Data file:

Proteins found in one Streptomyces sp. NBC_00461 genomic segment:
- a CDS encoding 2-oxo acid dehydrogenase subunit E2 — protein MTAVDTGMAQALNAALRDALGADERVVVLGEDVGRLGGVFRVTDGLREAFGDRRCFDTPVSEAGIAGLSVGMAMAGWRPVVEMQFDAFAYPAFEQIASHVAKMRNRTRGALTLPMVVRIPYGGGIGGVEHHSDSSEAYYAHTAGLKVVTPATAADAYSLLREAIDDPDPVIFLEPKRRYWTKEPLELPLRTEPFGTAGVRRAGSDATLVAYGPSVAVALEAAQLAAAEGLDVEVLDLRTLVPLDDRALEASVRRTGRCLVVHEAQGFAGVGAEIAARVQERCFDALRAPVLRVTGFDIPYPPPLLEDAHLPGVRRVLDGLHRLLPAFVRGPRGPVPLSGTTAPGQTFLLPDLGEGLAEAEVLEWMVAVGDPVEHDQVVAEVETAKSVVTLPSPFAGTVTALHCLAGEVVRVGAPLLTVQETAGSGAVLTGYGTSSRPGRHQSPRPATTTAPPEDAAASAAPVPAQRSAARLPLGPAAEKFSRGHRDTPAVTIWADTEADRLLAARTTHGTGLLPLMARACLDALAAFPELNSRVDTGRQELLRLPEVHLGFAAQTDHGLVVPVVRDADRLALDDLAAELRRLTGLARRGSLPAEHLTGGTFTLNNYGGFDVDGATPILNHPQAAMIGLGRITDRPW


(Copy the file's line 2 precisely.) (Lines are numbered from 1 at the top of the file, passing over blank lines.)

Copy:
- a CDS encoding 2-oxo acid dehydrogenase subunit E2 — protein MTAVDTGMAQALNAALRDALGADERVVVLGEDVGRLGGVFRVTDGLREAFGDRRCFDTPVSEAGIAGLSVGMAMAGWRPVVEMQFDAFAYPAFEQIASHVAKMRNRTRGALTLPMVVRIPYGGGIGGVEHHSDSSEAYYAHTAGLKVVTPATAADAYSLLREAIDDPDPVIFLEPKRRYWTKEPLELPLRTEPFGTAGVRRAGSDATLVAYGPSVAVALEAAQLAAAEGLDVEVLDLRTLVPLDDRALEASVRRTGRCLVVHEAQGFAGVGAEIAARVQERCFDALRAPVLRVTGFDIPYPPPLLEDAHLPGVRRVLDGLHRLLPAFVRGPRGPVPLSGTTAPGQTFLLPDLGEGLAEAEVLEWMVAVGDPVEHDQVVAEVETAKSVVTLPSPFAGTVTALHCLAGEVVRVGAPLLTVQETAGSGAVLTGYGTSSRPGRHQSPRPATTTAPPEDAAASAAPVPAQRSAARLPLGPAAEKFSRGHRDTPAVTIWADTEADRLLAARTTHGTGLLPLMARACLDALAAFPELNSRVDTGRQELLRLPEVHLGFAAQTDHGLVVPVVRDADRLALDDLAAELRRLTGLARRGSLPAEHLTGGTFTLNNYGGFDVDGATPILNHPQAAMIGLGRITDRPW